Posted: Apr 3, 2013 4:47 PM
Updated: Apr 3, 2013 4:47 PM
DENVER (AP) One of the founders of a white supremacist Colorado prison gang was re-sentenced Wednesday to 108 years in prison for gang activities behind bars, ruling out parole for a man the judge called "a thoroughly dangerous individual."
Benjamin Davis was serving a 30-year sentence for robberies he committed when he was 19 when authorities say he helped start the 211 Crew. While in prison, he was convicted of charges related to his gang involvement, including racketeering and assault, and sentenced to 108 years in 2007. In February, the state appeals court ordered that a judge review whether the 38-year-old should serve the sentences back-to-back for 138 years total or 108 years, which might give Davis a chance at parole.
Judge William D. Robbins ruled Davis should serve the 108-year sentence on top of the 30-year sentence, noting that the robbery sentence had done little to deter Davis from breaking the law again.
"Mr. Davis over the last 20 years has endeavored to make himself a thoroughly dangerous individual," said Robbins, who didn't oversee Davis' trial in the 2007 case. "....The long and the short of it is you don't need to be out on the streets in 40 or 50 years."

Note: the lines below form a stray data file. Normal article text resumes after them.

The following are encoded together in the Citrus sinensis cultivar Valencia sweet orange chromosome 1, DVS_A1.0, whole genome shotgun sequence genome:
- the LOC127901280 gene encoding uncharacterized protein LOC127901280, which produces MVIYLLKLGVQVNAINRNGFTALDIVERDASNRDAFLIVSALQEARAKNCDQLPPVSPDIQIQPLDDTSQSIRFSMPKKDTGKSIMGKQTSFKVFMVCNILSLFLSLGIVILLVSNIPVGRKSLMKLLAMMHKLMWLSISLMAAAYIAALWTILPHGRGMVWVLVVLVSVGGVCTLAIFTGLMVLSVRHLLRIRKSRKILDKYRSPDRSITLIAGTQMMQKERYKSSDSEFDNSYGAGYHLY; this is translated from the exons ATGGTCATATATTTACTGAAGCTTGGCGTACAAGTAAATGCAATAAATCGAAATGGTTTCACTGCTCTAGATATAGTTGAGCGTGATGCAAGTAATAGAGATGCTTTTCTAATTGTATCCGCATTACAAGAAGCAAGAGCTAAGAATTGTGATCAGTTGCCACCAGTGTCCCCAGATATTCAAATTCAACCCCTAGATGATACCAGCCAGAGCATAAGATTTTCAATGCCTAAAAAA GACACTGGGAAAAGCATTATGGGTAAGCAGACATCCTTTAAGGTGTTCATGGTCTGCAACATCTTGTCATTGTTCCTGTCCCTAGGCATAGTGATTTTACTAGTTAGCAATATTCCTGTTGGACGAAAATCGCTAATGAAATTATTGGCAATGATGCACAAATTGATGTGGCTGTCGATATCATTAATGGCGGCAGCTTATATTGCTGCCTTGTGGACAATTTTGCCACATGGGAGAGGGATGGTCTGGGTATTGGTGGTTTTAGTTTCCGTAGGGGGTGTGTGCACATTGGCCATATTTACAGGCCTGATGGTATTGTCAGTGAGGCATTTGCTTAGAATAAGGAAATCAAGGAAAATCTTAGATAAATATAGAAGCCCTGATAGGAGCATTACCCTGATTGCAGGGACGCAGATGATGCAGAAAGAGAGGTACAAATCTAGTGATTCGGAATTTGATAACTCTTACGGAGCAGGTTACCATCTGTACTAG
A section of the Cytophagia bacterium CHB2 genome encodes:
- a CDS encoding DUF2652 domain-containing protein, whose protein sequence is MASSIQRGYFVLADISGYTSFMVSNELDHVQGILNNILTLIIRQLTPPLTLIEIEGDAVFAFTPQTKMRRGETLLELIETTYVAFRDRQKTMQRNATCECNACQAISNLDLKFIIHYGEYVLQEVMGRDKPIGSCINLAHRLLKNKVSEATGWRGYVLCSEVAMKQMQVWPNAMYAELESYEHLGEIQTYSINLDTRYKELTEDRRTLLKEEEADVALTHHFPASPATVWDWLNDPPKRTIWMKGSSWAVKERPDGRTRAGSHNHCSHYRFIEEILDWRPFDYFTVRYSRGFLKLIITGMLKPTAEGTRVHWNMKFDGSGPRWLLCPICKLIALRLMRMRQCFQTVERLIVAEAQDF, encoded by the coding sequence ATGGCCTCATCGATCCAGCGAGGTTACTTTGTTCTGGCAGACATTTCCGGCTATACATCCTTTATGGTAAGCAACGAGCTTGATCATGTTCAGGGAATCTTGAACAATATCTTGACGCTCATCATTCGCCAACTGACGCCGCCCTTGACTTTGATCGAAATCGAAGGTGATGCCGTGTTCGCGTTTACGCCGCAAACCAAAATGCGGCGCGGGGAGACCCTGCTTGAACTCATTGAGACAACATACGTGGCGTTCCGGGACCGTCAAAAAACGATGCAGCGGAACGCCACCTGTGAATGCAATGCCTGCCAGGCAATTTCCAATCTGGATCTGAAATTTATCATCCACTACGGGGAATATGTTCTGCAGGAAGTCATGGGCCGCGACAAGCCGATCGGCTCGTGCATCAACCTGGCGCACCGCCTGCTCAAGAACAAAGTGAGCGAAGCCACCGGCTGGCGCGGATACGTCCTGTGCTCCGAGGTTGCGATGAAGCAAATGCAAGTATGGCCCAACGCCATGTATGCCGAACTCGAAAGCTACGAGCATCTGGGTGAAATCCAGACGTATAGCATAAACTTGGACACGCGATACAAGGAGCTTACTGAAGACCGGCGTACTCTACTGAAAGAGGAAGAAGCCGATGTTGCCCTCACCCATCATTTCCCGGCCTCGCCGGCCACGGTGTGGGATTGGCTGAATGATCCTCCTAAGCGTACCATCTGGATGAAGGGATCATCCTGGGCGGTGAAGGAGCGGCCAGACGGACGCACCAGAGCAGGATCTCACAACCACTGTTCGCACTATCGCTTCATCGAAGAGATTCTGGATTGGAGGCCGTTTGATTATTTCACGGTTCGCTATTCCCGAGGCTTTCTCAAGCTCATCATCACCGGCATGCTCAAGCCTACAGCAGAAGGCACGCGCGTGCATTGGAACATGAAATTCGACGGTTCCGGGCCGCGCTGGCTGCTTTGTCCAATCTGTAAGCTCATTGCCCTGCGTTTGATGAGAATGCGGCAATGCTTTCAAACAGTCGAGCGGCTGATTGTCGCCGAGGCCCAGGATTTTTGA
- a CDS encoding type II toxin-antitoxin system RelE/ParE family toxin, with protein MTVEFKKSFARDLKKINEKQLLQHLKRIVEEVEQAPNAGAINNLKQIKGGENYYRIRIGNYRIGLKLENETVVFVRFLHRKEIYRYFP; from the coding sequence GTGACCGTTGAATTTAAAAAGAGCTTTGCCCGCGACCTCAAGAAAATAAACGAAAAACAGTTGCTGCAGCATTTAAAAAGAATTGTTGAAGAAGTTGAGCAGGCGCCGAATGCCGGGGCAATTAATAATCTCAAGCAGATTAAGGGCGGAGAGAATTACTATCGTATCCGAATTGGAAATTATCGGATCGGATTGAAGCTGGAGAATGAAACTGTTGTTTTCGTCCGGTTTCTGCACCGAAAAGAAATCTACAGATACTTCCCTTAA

Davis, his heavily-tattooed arms shackled to his waist, asked Robbins to allow him to serve the two sentences concurrently, or at the same time, giving him an outside chance of parole if he lives long enough.
"I'd just like to point out I didn't kill anyone," he said.
A woman who said she was Davis' sister leaned forward during the hearing and fought back tears, but she declined to comment after the hearing.
Another appeal is likely.
Davis' public defender tried unsuccessfully to delay the hearing, saying Davis has been held in isolation for the last two weeks and wasn't given enough notice to prepare for the re-sentencing hearing. She asked to be appointed to represent him for an appeal.
Davis was separated from other prisoners after the killing of Colorado corrections director Tom Clements to protect him because of media reports about the possibility that 211 leaders may have ordered his killing, corrections department spokeswoman Alison Morgan said. The only suspect in the slaying, Evan Ebel, was a 211 member and authorities have been looking into his ties as part of the murder investigation.